In his announcement, the pope told the cardinals that in order to govern “... both strength of mind and body are necessary, strength which in the last few months, has deteriorated in me to the extent that I have had to recognise my incapacity to adequately fulfil the ministry entrusted to me.”
Before he was elected pope, the former Cardinal Joseph Ratzinger, was known by such critical epithets as “God’s rottweiler” because of his stern stand on theological issues.
After a few months, he showed his mild side but he never drew the kind of adulation that had marked the 27-year papacy of his predecessor John Paul.
The Archbishop of Canterbury, leader of the worldwide Anglican communion at odds with the Vatican over women priests, said he had learned of the pope’s decision with a heavy heart but complete understanding.
German Chancellor Angela Merkel said the pope’s decision must be respected if he feels he is too weak to carry out his duties. British Prime Minister David Cameron said: “He will be missed as a spiritual leader to millions.”
Elected to the papacy on April 19, 2005, Benedict ruled over a slower-paced, more cerebral and less impulsive Vatican.
But while conservatives cheered him for trying to reaffirm traditional Catholic identity, his critics accused him of turning back the clock on reforms by nearly half a century and hurting dialogue with Muslims, Jews and other Christians.
After appearing uncomfortable in the limelight at the start, he began feeling at home with his new job and showed that he intended to be pope in his way.
Despite great reverence for his charismatic, globe-trotting predecessor — whom he put on the fast track to sainthood and whom he beatified in 2011 — aides said he was determined not to change his quiet manner to imitate John Paul’s style.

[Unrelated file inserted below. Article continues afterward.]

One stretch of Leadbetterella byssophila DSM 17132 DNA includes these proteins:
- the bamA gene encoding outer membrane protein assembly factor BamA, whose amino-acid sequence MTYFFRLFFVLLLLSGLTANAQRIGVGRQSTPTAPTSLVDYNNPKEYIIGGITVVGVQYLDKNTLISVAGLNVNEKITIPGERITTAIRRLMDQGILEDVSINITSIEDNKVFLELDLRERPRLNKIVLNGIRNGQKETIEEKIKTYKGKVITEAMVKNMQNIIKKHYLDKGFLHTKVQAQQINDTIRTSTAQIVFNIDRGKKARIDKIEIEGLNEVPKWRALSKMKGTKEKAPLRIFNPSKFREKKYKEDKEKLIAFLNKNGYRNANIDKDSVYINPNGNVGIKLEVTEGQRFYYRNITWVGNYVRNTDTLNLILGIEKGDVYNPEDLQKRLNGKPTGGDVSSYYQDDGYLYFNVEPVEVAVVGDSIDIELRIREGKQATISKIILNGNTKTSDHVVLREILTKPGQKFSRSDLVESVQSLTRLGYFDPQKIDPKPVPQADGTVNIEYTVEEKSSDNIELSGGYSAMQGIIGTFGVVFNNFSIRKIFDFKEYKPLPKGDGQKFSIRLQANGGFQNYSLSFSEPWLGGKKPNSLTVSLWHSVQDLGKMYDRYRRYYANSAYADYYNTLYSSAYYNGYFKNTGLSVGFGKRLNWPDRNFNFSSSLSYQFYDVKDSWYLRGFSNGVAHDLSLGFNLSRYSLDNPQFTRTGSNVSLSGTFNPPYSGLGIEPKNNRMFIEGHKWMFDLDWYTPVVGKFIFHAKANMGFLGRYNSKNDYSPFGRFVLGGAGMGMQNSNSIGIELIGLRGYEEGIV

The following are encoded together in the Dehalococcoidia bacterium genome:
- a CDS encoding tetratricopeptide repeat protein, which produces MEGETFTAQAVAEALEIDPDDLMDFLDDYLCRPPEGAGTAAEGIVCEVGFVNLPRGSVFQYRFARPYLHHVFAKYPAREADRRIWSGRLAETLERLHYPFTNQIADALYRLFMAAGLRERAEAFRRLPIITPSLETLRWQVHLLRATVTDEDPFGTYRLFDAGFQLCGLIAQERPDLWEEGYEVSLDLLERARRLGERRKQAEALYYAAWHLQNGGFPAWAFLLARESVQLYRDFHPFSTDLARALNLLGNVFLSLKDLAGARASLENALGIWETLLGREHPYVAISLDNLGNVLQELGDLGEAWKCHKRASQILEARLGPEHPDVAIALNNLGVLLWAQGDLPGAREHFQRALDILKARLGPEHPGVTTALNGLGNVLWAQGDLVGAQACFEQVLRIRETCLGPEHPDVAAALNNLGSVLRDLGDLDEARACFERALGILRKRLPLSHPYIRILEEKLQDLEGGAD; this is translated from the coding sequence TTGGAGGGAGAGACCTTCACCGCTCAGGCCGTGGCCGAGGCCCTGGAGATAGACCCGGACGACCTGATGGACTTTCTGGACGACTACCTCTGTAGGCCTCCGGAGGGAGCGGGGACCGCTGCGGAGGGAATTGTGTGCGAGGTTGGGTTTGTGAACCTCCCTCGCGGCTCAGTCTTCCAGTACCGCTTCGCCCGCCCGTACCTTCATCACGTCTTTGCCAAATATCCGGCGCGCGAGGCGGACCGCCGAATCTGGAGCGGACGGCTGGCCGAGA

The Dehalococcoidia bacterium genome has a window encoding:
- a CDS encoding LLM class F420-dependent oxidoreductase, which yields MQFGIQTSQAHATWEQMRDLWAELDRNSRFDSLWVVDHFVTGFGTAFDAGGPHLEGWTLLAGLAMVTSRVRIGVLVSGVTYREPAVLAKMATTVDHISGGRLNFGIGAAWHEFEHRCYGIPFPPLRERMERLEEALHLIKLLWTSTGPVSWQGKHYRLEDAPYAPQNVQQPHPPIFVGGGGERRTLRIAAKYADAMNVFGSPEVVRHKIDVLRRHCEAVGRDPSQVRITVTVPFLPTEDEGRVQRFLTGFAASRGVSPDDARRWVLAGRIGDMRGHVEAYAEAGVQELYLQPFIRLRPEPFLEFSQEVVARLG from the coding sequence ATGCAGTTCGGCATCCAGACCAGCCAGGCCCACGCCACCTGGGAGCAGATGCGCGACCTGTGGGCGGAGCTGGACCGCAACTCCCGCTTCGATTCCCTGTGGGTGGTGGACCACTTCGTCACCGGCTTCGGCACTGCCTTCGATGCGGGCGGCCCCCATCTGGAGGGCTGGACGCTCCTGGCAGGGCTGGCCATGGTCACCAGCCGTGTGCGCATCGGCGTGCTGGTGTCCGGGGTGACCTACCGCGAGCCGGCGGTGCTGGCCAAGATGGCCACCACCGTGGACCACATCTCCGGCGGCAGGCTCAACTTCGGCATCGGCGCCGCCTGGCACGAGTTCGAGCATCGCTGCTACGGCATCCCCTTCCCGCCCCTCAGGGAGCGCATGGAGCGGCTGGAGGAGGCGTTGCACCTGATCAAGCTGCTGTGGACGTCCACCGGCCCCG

A quiet, professorial type who relaxed by playing the piano, he showed the gentle side of a man who was the Vatican’s chief doctrinal enforcer for nearly a quarter of a century.
The first German pope for some 1,000 years and the second non-Italian in a row, he travelled regularly, making about four foreign trips a year, but never managed to draw the oceanic crowds of his predecessor.
The child abuse scandals hounded most of his papacy. He ordered an official inquiry into abuse in Ireland, which led to the resignation of several bishops.
Scandal from a source much closer to home hit in 2012 when the pontiff’s butler, responsible for dressing him and bringing him meals, was found to be the source of leaked documents alleging corruption in the Vatican’s business dealings, causing an international furore.
Benedict confronted his own country’s past when he visited the Nazi death camp at Auschwitz.
Calling himself “a son of Germany”, he prayed and asked why God was silent when 1.5 million victims, most of them Jews, died there during World War Two.
Ratzinger served in the Hitler Youth during World War Two when membership was compulsory. He was never a member of the Nazi party and his family opposed Adolf Hitler’s regime. (Additional reporting by James Mackenzie, Barry Moody, Cristiano Corvino, Alexandra Hudson in Berlin, and Dagamara Leszkowixa in Poland; editing by Peter Millership, Ralph Boulton, Janet McBride)